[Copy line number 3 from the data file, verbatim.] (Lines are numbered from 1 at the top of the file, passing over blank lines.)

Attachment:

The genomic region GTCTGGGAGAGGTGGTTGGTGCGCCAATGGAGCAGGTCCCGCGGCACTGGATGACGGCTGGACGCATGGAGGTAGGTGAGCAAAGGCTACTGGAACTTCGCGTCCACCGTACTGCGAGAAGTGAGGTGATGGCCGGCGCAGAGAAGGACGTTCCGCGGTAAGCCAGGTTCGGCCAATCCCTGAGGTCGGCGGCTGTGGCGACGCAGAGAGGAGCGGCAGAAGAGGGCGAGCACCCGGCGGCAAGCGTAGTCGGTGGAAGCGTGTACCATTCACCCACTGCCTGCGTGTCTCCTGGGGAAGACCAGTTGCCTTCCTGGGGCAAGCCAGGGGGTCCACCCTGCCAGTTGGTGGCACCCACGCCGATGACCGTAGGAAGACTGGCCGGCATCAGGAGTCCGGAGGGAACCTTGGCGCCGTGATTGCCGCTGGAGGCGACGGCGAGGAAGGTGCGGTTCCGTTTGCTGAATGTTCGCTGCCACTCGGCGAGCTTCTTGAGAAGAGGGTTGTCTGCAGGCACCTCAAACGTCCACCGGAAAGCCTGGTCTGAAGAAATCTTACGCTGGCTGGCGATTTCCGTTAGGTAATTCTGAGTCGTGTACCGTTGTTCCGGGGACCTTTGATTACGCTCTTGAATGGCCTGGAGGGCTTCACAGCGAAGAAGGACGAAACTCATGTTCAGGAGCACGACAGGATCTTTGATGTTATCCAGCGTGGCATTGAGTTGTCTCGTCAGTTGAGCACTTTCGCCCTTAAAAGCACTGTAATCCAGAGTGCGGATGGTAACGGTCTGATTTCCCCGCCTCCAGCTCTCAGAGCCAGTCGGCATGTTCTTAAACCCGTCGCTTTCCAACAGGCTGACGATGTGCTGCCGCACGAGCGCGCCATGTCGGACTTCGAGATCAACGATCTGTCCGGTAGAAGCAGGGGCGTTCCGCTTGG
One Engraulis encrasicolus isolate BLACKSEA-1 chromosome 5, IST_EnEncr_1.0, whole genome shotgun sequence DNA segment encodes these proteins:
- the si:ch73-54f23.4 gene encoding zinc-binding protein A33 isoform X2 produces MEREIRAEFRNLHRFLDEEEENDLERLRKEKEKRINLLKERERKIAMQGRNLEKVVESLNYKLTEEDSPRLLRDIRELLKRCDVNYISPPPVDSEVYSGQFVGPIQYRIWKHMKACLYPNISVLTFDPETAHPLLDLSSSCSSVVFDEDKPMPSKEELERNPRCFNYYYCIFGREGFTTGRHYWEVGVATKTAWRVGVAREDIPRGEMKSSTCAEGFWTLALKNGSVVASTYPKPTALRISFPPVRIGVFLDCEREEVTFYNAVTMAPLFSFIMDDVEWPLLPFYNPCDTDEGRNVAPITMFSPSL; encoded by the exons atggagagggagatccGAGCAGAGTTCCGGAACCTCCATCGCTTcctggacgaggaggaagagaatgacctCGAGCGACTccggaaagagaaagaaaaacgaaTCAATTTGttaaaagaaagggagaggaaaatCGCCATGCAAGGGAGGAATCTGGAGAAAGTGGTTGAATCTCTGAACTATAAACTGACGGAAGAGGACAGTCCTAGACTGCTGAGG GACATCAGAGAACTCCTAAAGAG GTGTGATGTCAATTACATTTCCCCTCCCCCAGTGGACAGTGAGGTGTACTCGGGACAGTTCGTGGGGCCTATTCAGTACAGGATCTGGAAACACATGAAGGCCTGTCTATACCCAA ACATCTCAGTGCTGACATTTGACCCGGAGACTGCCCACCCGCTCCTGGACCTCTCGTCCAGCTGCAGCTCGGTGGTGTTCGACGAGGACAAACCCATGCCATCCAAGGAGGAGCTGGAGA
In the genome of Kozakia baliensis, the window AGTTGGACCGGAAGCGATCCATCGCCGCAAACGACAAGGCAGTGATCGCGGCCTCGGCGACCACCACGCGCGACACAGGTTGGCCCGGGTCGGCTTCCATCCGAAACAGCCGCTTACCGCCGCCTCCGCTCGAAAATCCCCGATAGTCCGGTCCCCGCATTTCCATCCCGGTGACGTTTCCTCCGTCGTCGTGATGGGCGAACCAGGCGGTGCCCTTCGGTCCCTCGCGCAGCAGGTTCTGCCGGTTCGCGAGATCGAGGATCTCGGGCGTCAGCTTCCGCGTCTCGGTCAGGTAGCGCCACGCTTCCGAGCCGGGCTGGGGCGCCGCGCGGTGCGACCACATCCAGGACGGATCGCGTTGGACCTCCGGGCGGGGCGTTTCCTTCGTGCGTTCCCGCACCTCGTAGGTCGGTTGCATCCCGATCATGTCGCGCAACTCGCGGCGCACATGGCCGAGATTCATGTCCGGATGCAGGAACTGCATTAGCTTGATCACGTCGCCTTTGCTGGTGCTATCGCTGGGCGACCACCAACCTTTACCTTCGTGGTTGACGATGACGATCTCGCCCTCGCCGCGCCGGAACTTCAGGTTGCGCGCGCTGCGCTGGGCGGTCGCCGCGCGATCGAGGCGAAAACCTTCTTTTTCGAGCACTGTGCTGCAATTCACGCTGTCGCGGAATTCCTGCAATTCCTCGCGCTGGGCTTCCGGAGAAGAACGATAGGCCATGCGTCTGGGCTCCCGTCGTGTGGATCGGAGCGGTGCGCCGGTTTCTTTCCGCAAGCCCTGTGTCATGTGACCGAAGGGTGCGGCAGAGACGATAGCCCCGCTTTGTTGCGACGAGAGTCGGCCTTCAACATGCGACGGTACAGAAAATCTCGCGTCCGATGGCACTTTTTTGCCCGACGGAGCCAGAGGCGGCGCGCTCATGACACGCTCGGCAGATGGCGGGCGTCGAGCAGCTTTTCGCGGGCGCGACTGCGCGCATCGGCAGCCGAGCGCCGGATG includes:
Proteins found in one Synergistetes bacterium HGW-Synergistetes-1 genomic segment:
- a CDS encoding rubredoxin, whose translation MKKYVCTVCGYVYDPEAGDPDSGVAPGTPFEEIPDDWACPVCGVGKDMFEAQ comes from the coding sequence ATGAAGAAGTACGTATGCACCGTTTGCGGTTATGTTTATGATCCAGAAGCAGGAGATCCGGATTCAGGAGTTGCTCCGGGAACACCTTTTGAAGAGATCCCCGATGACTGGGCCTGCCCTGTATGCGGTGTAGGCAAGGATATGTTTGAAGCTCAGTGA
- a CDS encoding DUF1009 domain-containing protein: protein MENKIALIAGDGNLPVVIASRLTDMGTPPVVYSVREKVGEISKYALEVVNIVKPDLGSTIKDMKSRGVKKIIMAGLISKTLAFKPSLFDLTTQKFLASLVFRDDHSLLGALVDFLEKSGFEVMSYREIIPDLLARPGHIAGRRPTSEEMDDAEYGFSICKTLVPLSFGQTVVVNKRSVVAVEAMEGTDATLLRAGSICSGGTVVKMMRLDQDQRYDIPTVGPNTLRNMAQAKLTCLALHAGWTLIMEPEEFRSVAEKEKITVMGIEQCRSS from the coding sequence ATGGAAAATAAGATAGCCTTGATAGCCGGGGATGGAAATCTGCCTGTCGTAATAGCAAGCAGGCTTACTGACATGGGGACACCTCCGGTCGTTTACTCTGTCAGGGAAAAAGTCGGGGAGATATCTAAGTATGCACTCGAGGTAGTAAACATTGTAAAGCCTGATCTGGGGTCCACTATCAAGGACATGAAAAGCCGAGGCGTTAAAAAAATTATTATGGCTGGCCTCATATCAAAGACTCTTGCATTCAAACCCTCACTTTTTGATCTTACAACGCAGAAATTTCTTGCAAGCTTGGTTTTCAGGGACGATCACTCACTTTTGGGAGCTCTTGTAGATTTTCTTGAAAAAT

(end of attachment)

- the si:ch73-54f23.4 gene encoding zinc-binding protein A33 isoform X2 produces MEREIRAEFRNLHRFLDEEEENDLERLRKEKEKRINLLKERERKIAMQGRNLEKVVESLNYKLTEEDSPRLLRDIRELLKRCDVNYISPPPVDSEVYSGQFVGPIQYRIWKHMKACLYPNISVLTFDPETAHPLLDLSSSCSSVVFDEDKPMPSKEELERNPRCFNYYYCIFGREGFTTGRHYWEVGVATKTAWRVGVAREDIPRGEMKSSTCAEGFWTLALKNGSVVASTYPKPTALRISFPPVRIGVFLDCEREEVTFYNAVTMAPLFSFIMDDVEWPLLPFYNPCDTDEGRNVAPITMFSPSL; encoded by the exons atggagagggagatccGAGCAGAGTTCCGGAACCTCCATCGCTTcctggacgaggaggaagagaatgacctCGAGCGACTccggaaagagaaagaaaaacgaaTCAATTTGttaaaagaaagggagaggaaaatCGCCATGCAAGGGAGGAATCTGGAGAAAGTGGTTGAATCTCTGAACTATAAACTGACGGAAGAGGACAGTCCTAGACTGCTGAGG GACATCAGAGAACTCCTAAAGAG GTGTGATGTCAATTACATTTCCCCTCCCCCAGTGGACAGTGAGGTGTACTCGGGACAGTTCGTGGGGCCTATTCAGTACAGGATCTGGAAACACATGAAGGCCTGTCTATACCCAA ACATCTCAGTGCTGACATTTGACCCGGAGACTGCCCACCCGCTCCTGGACCTCTCGTCCAGCTGCAGCTCGGTGGTGTTCGACGAGGACAAACCCATGCCATCCAAGGAGGAGCTGGAGA